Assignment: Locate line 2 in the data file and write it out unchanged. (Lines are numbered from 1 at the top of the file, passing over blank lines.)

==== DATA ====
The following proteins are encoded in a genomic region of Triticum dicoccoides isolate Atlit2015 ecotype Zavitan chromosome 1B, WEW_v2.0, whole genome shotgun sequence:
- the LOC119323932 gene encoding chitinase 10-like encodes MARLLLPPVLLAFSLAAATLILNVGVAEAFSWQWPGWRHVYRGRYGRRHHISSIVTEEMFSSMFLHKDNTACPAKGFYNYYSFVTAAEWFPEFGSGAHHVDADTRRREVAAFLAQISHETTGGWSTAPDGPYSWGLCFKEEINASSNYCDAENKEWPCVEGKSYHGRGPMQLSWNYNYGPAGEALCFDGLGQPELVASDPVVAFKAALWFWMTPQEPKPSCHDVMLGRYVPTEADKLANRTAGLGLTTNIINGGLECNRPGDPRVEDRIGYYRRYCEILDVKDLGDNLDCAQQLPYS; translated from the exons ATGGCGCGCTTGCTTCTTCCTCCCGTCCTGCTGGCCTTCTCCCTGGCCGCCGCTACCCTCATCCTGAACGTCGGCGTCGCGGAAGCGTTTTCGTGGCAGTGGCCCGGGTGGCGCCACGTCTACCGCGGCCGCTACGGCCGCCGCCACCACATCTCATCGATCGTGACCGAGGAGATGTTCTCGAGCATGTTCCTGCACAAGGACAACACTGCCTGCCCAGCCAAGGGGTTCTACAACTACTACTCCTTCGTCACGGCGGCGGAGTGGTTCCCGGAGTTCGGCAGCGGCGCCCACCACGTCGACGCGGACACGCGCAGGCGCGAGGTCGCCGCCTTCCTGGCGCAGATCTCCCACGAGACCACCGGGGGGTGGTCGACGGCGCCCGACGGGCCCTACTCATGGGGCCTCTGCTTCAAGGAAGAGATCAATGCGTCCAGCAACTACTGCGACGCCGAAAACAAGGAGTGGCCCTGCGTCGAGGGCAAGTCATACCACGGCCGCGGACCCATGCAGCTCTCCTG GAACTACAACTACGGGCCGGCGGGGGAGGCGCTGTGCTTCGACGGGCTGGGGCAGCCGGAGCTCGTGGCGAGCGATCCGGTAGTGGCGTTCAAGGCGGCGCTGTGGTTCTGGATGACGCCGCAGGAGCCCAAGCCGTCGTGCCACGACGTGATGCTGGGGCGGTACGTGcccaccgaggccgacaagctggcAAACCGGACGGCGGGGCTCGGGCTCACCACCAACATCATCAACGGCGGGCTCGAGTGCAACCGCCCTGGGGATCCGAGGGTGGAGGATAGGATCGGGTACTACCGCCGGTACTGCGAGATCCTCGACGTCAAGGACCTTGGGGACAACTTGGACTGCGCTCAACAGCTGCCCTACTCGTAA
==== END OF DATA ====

- the LOC119323932 gene encoding chitinase 10-like encodes MARLLLPPVLLAFSLAAATLILNVGVAEAFSWQWPGWRHVYRGRYGRRHHISSIVTEEMFSSMFLHKDNTACPAKGFYNYYSFVTAAEWFPEFGSGAHHVDADTRRREVAAFLAQISHETTGGWSTAPDGPYSWGLCFKEEINASSNYCDAENKEWPCVEGKSYHGRGPMQLSWNYNYGPAGEALCFDGLGQPELVASDPVVAFKAALWFWMTPQEPKPSCHDVMLGRYVPTEADKLANRTAGLGLTTNIINGGLECNRPGDPRVEDRIGYYRRYCEILDVKDLGDNLDCAQQLPYS; translated from the exons ATGGCGCGCTTGCTTCTTCCTCCCGTCCTGCTGGCCTTCTCCCTGGCCGCCGCTACCCTCATCCTGAACGTCGGCGTCGCGGAAGCGTTTTCGTGGCAGTGGCCCGGGTGGCGCCACGTCTACCGCGGCCGCTACGGCCGCCGCCACCACATCTCATCGATCGTGACCGAGGAGATGTTCTCGAGCATGTTCCTGCACAAGGACAACACTGCCTGCCCAGCCAAGGGGTTCTACAACTACTACTCCTTCGTCACGGCGGCGGAGTGGTTCCCGGAGTTCGGCAGCGGCGCCCACCACGTCGACGCGGACACGCGCAGGCGCGAGGTCGCCGCCTTCCTGGCGCAGATCTCCCACGAGACCACCGGGGGGTGGTCGACGGCGCCCGACGGGCCCTACTCATGGGGCCTCTGCTTCAAGGAAGAGATCAATGCGTCCAGCAACTACTGCGACGCCGAAAACAAGGAGTGGCCCTGCGTCGAGGGCAAGTCATACCACGGCCGCGGACCCATGCAGCTCTCCTG GAACTACAACTACGGGCCGGCGGGGGAGGCGCTGTGCTTCGACGGGCTGGGGCAGCCGGAGCTCGTGGCGAGCGATCCGGTAGTGGCGTTCAAGGCGGCGCTGTGGTTCTGGATGACGCCGCAGGAGCCCAAGCCGTCGTGCCACGACGTGATGCTGGGGCGGTACGTGcccaccgaggccgacaagctggcAAACCGGACGGCGGGGCTCGGGCTCACCACCAACATCATCAACGGCGGGCTCGAGTGCAACCGCCCTGGGGATCCGAGGGTGGAGGATAGGATCGGGTACTACCGCCGGTACTGCGAGATCCTCGACGTCAAGGACCTTGGGGACAACTTGGACTGCGCTCAACAGCTGCCCTACTCGTAA